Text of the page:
Free Summer Meals for Minnesota Kids

Child with a packaged lunch and carton of milk. Free Summer Meals for Minnesota Kids

Each summer, parks, recreation centers, community centers, libraries and schools serve free healthy meals to children and teens while school is out of session. You do not need to qualify for the summer lunch programs. It is not income based like the national school lunch and school breakfast programs. Registration is not required; your kids just show up and eat. We have never been asked for ID. Many libraries are also free summer meal sites. So if the day isn’t right for a park visit, maybe a library visit is a better fit.

A Few Things to Note

  1. Some sites (all MPRB sites in 2023) require kids to stay on site while they eat to make sure the program is not abused.
  2. We have learned in 2023, some Minneapolis Parks are turning away kids who are not registered for their paid Rec Plus program (Webber Community Center & Waite Park). This seems unethical, but maybe they have separate funding? I don’t know. We would recommend checking the MPRB Free Meal Program map and then calling ahead.
  3. The food trucks are not in service in 2023, if your go-to park has traditionally served meals from a food truck, you may want to call ahead, even if it is listed.
  4. A typical free summer meal meets federal nutrition standards and will include vegetables like baby carrots and whole grains in the form of bread or crackers and a protein.
  5. The program does not serve lunch on Juneteenth or July 4th or on weekends. Meals are offered Monday through Friday.
Van Cleve Recreation Center in Minneapolis Minnesota
Many Recreation Centers have picnic tables

Eight Reasons to Take Advantage of Free Summer Meals

Why does Minnesota and the federal government do this with our tax dollars? I don’t know all the reasons, but we can assume some obvious reasons:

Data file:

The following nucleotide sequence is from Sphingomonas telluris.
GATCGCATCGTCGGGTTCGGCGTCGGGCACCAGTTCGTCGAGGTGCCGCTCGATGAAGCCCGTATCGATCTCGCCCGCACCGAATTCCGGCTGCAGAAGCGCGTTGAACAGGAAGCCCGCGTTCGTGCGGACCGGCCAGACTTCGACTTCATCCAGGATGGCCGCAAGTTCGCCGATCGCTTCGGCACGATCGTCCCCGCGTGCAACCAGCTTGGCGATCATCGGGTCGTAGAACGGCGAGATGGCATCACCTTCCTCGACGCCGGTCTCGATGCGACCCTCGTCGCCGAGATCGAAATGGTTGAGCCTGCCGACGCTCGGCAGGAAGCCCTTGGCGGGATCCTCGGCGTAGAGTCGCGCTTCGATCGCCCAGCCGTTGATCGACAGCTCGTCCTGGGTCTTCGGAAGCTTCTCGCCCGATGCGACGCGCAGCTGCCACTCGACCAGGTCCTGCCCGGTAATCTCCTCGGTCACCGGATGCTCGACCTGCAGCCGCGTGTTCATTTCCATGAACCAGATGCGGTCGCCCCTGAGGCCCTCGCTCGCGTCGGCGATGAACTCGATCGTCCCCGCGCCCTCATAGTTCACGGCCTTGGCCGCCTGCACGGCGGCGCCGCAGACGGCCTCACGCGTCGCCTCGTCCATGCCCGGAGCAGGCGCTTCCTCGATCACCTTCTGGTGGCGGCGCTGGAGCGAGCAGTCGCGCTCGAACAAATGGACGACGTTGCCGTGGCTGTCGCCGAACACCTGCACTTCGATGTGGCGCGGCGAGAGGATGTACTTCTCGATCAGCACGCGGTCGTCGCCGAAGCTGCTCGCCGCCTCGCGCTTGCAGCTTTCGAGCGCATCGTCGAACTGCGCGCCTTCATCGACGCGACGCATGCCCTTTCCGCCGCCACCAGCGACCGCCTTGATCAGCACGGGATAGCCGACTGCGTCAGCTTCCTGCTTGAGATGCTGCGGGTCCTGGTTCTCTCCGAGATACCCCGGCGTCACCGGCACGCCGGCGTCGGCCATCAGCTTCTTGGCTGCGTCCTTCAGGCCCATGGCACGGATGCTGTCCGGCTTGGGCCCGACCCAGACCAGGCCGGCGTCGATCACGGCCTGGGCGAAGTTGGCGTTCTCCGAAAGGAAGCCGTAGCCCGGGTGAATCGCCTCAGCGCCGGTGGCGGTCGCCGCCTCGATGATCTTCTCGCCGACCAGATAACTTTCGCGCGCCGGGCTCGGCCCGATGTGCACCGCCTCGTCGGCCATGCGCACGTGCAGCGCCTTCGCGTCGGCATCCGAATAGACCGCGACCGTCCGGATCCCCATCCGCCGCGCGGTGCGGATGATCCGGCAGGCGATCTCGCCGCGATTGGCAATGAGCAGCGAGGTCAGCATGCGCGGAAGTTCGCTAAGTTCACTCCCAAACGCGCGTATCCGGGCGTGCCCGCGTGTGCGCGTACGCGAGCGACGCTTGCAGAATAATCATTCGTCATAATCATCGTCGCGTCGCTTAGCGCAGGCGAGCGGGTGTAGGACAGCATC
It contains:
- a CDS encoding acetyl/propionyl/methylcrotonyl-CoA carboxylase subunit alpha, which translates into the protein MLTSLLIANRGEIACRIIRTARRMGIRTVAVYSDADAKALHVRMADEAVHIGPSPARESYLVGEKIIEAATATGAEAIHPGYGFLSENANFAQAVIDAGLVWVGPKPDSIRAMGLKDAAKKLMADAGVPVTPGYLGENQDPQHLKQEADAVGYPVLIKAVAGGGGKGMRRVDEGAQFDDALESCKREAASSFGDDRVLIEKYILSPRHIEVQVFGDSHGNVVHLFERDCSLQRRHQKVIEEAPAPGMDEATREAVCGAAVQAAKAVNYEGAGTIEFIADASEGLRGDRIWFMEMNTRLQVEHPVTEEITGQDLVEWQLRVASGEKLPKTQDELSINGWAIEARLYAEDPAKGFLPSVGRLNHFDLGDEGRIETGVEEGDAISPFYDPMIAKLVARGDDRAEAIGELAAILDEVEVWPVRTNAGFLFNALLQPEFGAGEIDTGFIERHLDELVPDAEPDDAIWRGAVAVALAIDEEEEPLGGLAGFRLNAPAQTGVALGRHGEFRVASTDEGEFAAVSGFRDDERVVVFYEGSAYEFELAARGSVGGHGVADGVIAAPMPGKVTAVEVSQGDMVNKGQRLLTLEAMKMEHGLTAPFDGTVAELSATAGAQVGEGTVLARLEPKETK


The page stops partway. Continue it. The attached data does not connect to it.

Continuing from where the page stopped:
1. Because these children will one day run this country and nutrition is important for long-term brain development.
  2. Because nutrition has an impact on the social and emotional well-being of a child.
  3. Because good nutrition makes children more capable of learning here and now.
  4. Because getting children to the park every day also helps with all these areas of health.
  5. Because kids don’t like being singled out as “poor kids”; but when all the kids do it, the children who need this service most don’t feel weird about it.
  6. Because kids get a chance to play with other kids and you can get a chance to hang out with real live grown ups. Pick a park where lots of other parents bring their kids. Some parks even offer fun activities or summer programs during school vacation.
  7. Because parents have enough to do each day and, without this opportunity, may not find the time to get kids to the park.
  8. Because You need a break, too! Take a blanket, a book, and your own sandwich and eat in the sun.

So, why not take advantage of this program that your own tax dollars pay for and get your kids out to the park for a bit every day while also making sure they get a reasonably healthy meal.

Find Free Summer Meal Sites in Local Neighborhoods

Which sites participate and when changes from year to year, so the easiest way to find nearby meal sites is to go to this interactive map on the USDA Food & Nutrition Service site and type in your address. Note: meals are not served on holidays at most locations. As we learn about specific sites, we’ll add them to this short list:

With or Without Free Summer Meals – Get out to the Parks!

There are good reasons not to take advantage of the free meals. Maybe you have allergy issues or a sensitive or picky eater. Maybe the extreme amount of packaging doesn’t fit your zero-waste goals. Maybe you don’t want to use tax money that could go elsewhere. Whatever your reason, it wouldn’t hurt to check out the nearby summer meal locations and time your park visits to coincide. Packing your own nutritious meal and getting out to play every day will provide the same benefits to your children.

Jackson Square Park

Additional Resources

The State of Minnesota offers a list of additional resources for families needing help with basic food and groceries, including program information for emergency food support, food shelves, SNAP, WIC and help for older adults.

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